When you put your hand in the fire you'll get burnt, and when you put it in the snow your fingers will get cold. Temperature is something our bodies can easily sense, and it's a very important phenomenon in the physical world. But what exactly is temperature?
Why is ice cold? Statistical mechanics can explain.
You might remember from school physics that temperature is down to the motion of the individual atoms and molecules that make up a material. These vibrate, rotate or move around randomly, bouncing off each other as they go. The more vigorously they do this, the higher their average kinetic energy, and the hotter the material they're part of. In a cold material, such as an ice cube, individual molecules are locked into a rigid lattice. Temperature is proportional to the average kinetic energy of all those the atoms and molecules.
This tells us two things. The first is that, because it's an average, temperature is a statistical quantity: it's about the bulk behaviour of a large collection of individual things. The second is that it's a macroscopic quantity: individual atoms and molecules don't have a temperature, instead temperature emerges from the collective behaviour of those microscopic components. Temperature isn 't the only quantity with these features. Another example is pressure, for instance the pressure of a gas in a box, which is a measure of the average force the atoms or molecules exert on the box per unit area.
Statistical mechanics makes precise the statistical relationship between the microscopic and macroscopic, in order to explain things like temperature and pressure from the ground up. As an example, imagine again a gas in a box. At any given point in time this system is in a particular macrostate, defined by macroscopic quantities we can measure, such as temperature, pressure, and volume of the gas. At the same time the system is also in a particular microstate, defined by the exact positions and momenta of all the individual molecules that make up the gas. Changing the microstate — for example by swapping a few molecules around — won't necessarily make a difference to the macrostate. In other words, every macrostate corresponds to a number (probably a large number) of different microstates.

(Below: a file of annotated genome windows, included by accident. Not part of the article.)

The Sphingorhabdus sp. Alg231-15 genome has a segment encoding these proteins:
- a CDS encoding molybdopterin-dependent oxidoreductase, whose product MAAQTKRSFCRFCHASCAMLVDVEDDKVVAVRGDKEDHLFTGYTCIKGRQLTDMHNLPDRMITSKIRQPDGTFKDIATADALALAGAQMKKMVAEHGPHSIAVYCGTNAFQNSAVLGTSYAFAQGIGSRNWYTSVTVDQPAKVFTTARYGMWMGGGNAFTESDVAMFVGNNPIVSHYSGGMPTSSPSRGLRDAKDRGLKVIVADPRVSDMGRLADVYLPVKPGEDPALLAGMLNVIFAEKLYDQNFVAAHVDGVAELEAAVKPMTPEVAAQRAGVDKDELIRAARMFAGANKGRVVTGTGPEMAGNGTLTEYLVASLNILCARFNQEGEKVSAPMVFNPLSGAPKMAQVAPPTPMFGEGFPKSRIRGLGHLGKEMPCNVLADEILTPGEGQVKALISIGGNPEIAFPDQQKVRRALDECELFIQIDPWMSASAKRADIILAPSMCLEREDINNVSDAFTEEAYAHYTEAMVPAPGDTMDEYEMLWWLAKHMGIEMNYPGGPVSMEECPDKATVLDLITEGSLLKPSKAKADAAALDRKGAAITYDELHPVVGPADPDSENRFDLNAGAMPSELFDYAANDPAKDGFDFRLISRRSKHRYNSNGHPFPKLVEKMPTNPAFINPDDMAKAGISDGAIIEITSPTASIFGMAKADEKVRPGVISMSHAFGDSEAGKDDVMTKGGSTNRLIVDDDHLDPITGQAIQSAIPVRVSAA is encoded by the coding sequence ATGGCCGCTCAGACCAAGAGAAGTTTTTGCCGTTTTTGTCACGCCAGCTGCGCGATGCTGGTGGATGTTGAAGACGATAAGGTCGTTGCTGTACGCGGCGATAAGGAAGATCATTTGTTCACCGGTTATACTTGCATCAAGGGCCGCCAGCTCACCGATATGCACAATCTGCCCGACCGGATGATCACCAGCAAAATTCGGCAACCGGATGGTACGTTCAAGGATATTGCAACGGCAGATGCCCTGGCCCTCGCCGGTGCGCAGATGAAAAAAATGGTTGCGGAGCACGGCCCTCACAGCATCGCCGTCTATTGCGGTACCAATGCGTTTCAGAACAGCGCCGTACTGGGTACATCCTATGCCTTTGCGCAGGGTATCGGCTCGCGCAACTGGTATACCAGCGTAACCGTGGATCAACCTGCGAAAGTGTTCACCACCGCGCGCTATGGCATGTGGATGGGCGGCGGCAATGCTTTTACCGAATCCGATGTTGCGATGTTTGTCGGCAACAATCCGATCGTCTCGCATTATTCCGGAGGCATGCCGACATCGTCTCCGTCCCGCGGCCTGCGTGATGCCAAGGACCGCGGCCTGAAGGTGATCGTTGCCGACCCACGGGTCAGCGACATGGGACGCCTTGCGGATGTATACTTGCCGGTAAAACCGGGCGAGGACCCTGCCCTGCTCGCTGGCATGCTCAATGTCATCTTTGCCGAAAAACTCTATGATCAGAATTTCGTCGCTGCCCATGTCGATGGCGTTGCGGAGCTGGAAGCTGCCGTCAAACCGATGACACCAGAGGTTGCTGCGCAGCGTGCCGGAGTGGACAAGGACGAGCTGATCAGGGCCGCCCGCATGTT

Given a particular macrostate, we have no way of telling what microstate the gas is in — that's impossible to measure. But, amazingly, by making some assumptions about the nature of the system and using some maths, it is still possible to say something about the likelihood of different microstates, or features of those microstates. The Maxwell distribution is an example of a probability distribution which does just that. Assuming that the gas in is thermal equilibrium, the distribution tells you the probability that a random molecule or atom is travelling at a given speed.
You can see the formula for the distribution in the box. It depends on the temperature of the gas and the mass of the molecules. Below are the graphs of the distribution for hydrogen atoms at various temperatures. You can see that for higher temperatures, higher speeds are more likely, in keeping with what we said above.